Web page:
Honda motorsport manager Chuck Schifsky adds: “I think there are two big misnomers about us – the first is that this programme is overseen by Japan and that David does everything they tell him to. He actually reports straight to our North American CEO Mr [Noriya] Kaihara.

“The second is that our operation is exactly the same as Chevy’s, especially in IndyCar, where Ilmor is their partner. There is not another building, with another name on it, that is making all of our engine components for us.”

HPD’s staff level is running at a record high of 250 after, Salters says, “we decided it was a great idea to do new IndyCar and current IndyCar, plus DPi and new GTP all at the same point”, so an extra 100 staff were effectively brought onboard in six months.

“Four projects meant more firepower, but that number will come and go,” he adds.

Schifsky (left) and Salters work independently of 
Honda in Japan

Schifsky (left) and Salters work independently of Honda in Japan

Photo by: Michael L. Levitt / Motorsport Images

Our tour of the factory starts at the assembly shop, where 20 or more engines are in various stages of build in the bays. One thing jumps out immediately: there are many more powerplants covered with red dust jackets (IndyCar units) than blue ones (IMSA units) – a simple, yet effective, way of avoiding confusion when not being worked on! – and we’ve arrived in mid-April just as the Indianapolis 500 qualifying motors are being crafted.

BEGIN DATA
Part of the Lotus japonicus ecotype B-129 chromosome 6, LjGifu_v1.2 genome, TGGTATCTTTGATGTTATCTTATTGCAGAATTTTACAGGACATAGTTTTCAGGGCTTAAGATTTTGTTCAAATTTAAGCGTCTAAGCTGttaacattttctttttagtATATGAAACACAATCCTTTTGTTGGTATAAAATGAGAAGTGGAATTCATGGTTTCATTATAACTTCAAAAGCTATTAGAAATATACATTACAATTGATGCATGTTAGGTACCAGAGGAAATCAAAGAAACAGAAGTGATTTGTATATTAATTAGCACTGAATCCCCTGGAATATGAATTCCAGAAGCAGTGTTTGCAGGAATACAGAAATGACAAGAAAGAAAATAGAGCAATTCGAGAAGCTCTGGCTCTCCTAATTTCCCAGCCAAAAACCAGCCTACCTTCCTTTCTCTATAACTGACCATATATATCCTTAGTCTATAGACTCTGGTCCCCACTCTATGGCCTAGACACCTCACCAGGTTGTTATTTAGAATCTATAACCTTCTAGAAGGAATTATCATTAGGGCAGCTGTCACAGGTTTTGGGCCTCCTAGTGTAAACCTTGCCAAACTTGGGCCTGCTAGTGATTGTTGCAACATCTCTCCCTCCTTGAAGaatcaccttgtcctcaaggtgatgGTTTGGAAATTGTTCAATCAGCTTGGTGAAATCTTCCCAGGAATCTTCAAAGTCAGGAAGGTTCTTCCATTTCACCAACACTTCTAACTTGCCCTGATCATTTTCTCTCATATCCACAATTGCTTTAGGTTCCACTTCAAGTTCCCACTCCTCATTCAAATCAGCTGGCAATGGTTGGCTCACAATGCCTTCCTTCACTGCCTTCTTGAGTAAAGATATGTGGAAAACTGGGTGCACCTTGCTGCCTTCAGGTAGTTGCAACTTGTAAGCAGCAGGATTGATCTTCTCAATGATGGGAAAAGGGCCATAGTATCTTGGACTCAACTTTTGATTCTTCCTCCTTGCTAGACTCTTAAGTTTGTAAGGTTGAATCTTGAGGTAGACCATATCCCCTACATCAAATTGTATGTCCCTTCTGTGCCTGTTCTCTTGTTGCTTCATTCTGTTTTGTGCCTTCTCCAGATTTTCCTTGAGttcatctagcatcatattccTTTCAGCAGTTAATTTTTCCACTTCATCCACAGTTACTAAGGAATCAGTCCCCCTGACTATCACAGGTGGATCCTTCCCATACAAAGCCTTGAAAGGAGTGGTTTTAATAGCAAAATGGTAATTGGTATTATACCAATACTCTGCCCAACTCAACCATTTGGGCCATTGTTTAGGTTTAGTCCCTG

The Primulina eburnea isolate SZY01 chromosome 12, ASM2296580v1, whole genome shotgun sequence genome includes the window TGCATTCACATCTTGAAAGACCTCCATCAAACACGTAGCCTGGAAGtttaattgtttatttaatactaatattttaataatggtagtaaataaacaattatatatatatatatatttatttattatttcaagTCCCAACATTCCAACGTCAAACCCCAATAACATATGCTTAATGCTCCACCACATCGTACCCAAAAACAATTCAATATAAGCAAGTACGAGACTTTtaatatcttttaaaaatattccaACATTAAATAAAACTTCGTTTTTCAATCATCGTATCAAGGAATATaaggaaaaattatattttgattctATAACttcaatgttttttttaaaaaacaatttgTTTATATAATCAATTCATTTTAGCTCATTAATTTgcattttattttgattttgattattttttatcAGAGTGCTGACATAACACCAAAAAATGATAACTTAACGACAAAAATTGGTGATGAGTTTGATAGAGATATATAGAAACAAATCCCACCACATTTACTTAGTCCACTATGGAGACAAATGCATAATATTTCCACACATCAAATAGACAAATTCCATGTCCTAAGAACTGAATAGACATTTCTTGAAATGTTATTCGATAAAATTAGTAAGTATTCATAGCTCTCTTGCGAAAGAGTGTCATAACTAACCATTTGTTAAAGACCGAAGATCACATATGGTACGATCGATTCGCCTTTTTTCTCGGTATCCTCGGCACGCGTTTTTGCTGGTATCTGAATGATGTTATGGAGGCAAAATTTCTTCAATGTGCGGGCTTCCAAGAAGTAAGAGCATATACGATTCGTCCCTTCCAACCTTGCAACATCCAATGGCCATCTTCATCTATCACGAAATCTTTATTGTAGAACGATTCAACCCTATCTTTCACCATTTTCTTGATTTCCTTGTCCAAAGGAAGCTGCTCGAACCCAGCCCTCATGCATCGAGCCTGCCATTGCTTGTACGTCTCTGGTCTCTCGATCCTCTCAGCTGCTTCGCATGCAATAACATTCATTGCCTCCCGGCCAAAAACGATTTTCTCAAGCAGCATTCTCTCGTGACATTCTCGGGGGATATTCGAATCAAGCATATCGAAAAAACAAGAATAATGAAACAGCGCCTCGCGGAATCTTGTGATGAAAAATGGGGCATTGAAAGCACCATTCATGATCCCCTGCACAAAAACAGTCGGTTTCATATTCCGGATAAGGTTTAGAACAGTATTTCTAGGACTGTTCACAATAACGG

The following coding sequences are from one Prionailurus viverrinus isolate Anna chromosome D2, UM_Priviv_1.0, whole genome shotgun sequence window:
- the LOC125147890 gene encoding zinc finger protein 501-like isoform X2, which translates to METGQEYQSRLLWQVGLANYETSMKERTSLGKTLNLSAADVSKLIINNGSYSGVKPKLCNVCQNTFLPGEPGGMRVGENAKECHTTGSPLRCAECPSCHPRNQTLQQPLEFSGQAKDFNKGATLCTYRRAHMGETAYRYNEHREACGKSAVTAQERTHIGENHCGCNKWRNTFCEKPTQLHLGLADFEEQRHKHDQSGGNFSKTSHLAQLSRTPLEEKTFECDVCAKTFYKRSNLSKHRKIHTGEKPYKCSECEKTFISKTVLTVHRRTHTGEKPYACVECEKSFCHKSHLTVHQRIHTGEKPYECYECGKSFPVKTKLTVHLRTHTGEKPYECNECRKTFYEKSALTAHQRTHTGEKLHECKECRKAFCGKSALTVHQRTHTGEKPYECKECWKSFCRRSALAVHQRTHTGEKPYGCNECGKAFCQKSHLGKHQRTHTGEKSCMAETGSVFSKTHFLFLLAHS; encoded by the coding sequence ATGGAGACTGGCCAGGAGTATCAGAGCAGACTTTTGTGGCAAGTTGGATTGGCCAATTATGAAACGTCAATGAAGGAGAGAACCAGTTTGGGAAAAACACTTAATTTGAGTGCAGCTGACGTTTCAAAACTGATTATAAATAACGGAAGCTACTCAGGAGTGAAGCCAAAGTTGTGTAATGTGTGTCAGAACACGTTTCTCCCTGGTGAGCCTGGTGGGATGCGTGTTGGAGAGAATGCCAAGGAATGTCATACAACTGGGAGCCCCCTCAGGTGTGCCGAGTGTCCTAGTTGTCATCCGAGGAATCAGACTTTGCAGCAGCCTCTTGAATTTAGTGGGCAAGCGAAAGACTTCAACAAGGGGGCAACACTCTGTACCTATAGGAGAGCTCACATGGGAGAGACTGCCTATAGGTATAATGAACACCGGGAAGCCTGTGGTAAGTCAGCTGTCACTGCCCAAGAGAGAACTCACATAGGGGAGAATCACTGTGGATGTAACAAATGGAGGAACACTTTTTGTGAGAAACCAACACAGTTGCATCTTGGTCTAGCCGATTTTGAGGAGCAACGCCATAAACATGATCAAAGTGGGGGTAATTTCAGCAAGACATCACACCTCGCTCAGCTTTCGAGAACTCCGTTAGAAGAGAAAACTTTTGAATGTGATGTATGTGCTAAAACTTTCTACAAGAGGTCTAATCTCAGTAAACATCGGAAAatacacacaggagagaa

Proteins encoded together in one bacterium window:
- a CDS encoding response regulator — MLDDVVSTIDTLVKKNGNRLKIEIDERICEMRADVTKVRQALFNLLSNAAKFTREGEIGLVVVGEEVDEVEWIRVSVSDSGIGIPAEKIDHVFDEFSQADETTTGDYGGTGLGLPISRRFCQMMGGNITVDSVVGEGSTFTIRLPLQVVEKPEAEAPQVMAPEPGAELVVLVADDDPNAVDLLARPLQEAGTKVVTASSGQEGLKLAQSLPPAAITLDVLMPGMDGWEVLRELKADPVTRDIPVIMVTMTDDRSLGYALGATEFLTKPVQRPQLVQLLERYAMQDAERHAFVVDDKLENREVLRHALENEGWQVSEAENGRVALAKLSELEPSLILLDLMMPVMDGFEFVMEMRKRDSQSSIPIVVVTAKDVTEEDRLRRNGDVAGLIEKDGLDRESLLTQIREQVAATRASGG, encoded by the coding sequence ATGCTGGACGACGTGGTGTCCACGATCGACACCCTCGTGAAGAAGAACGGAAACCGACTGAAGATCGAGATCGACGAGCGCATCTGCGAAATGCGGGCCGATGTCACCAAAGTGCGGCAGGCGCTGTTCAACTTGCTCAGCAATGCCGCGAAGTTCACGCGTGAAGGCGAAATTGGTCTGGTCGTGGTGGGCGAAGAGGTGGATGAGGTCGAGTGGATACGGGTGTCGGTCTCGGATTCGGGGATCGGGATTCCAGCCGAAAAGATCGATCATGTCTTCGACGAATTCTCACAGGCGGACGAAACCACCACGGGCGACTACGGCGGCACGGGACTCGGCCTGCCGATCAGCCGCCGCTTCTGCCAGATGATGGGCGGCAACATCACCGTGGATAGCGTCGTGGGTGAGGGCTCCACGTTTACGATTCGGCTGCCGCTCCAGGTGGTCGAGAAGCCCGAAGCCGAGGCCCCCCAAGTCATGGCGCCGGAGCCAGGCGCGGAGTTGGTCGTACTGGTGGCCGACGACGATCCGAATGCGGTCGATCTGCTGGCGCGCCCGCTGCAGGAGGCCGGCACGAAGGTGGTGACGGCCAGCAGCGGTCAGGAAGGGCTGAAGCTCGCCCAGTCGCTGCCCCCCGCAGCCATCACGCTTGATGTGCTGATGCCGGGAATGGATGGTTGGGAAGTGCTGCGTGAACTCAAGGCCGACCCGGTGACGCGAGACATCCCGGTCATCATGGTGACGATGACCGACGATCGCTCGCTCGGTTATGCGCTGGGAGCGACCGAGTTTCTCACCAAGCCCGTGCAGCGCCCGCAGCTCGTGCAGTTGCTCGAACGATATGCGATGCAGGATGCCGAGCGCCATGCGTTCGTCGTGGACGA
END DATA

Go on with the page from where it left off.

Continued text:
Next door is another huge production room that’s crammed with humming CNC machinery, where the engine parts are created. These machines can be programmed to work ‘lights out’ – to ensure 24/7 production if need be, much as you’ll find in the aerospace industry.

We encounter some neat stuff at every turn as we meander around HPD’s rooms, including a metallurgy office boasting some electro-microscope and analysis equipment that Autosport has only encountered previously in the back of the Ferrari F1 pits. Its sample testing identified a problem with IMSA’s new 80% blend of renewable fuel for 2023, which led to an oil contamination issue inside its GTP powerplants. After finding levels of up to 20% of fuel (a far from ideal lubricant) in its oil, HPD found a novel solution to an age-old problem.